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Failure to define level 1 care

Introduction

This observational prevalence study applies three definitions of level 1 care to a hospital-wide cohort of adult patients in a university hospital and a district general hospital, to test the validity of measures to define at-risk patients outwith critical care. This report provides a first look at the university arm of the study. The importance of correctly applying an acceptable definition is twofold. Firstly, an individual at risk of deterioration may be highlighted to critical care outreach services (CCOS). Secondly, a population of at-risk patients may identify an unmet resource need. The three common definitions are: Intensive Care Society (ICS) [1], Department of Health: Comprehensive Critical Care (CCC) [2] and Association of UK University Hospitals (AUKUH) [3]. The earliest definition of a level 1 patient by CCC identifies recent critical care discharges and/or deteriorating patients needing CCOS [1]. The ICS definition adds detail to this by scoping the options for monitoring or clinical intervention [2]. The AUKUH identifies two subgroups within level 1: acutely ill or deteriorating patients, and stable patients with greater nursing dependency [3].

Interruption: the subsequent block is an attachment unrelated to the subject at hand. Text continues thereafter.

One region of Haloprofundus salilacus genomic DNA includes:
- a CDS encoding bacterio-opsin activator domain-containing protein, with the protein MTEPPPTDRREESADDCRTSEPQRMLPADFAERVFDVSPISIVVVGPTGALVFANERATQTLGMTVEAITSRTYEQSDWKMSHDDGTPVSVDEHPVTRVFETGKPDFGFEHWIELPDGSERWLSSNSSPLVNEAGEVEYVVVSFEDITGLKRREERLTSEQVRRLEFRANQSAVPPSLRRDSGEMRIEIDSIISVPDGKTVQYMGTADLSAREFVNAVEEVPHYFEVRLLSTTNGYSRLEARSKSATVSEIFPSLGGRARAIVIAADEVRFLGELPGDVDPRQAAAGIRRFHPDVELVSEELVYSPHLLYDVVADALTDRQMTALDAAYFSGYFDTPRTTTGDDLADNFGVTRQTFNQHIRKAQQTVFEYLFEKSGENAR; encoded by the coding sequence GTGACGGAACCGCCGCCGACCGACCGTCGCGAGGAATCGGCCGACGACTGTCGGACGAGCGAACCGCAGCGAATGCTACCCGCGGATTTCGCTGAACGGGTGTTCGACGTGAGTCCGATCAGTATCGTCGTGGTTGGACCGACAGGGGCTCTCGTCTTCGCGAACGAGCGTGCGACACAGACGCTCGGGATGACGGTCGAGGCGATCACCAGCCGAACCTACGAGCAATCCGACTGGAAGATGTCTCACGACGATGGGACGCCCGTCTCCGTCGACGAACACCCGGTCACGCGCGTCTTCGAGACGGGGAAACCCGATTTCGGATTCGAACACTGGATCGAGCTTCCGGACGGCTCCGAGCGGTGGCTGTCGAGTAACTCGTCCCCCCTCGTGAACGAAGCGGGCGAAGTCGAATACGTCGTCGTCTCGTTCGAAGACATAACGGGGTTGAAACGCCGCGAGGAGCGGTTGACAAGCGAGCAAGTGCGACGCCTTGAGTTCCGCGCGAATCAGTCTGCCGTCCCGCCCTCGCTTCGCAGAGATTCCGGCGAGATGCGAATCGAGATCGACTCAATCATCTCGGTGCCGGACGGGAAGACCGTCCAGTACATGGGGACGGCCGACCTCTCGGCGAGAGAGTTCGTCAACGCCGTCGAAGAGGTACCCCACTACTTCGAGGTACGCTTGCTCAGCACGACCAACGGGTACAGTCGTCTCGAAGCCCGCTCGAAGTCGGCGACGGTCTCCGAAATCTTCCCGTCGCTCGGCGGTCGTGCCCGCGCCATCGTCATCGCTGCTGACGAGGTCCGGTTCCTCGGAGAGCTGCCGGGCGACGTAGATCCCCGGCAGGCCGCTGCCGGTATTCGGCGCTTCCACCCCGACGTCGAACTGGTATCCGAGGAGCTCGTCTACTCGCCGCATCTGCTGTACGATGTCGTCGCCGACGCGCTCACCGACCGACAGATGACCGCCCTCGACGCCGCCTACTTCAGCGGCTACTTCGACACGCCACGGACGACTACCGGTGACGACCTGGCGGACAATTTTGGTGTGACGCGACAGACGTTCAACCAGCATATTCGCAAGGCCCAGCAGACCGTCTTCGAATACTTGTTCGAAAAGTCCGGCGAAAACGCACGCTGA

Methods

Data were collected from all inpatients by a team of trained researchers, using hand-held computers, over 5 days. The paediatric, maternity, oncology and emergency units were excluded. A central data controller guarded against omissions or duplications. The acuity criteria dataset was constructed by a regional expert critical care steering committee. The dataset from the university and district hospital sites have not yet been combined.

Results

A total of 696 patients were included, representing >97% of patients in surveyed wards. Within the 24-hour period before data collection: four patients had CCOS review, nine had stepped down from level 2/3 care and 51 had MEWS >3. In total, 371 patients (53%) met the criteria of at least one of the definitions, if not all three.

Conclusions

A significant proportion of adult patients meet one or more of the current definitions for level 1. We suggest that the current definitions may be unhelpful in identifying at-risk patients outside critical care. Further work is planned to investigate whether certain criteria, or combinations thereof, are better predictors of unmet clinical need, or contribute more to patient safety.

References

  1. 1.

    Levels of Critical Care for Adult Patients. London: Intensive Care Society; 2009.

  2. 2.

    Comprehensive Critical Care: A Review of Adult Critical Care Services. London: Department of Health; 2000.

  3. 3.

    AUKUH Acuity/Dependency Tool. London: Association of UK University Hospitals; 2007.

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Correspondence to B Fletcher.

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Fletcher, B., Dames, C., Hutchinson, S. et al. Failure to define level 1 care. Crit Care 15, P482 (2011). https://doi.org/10.1186/cc9902

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Keywords

  • Critical Care
  • Current Definition
  • Emergency Unit
  • District General Hospital
  • Trained Researcher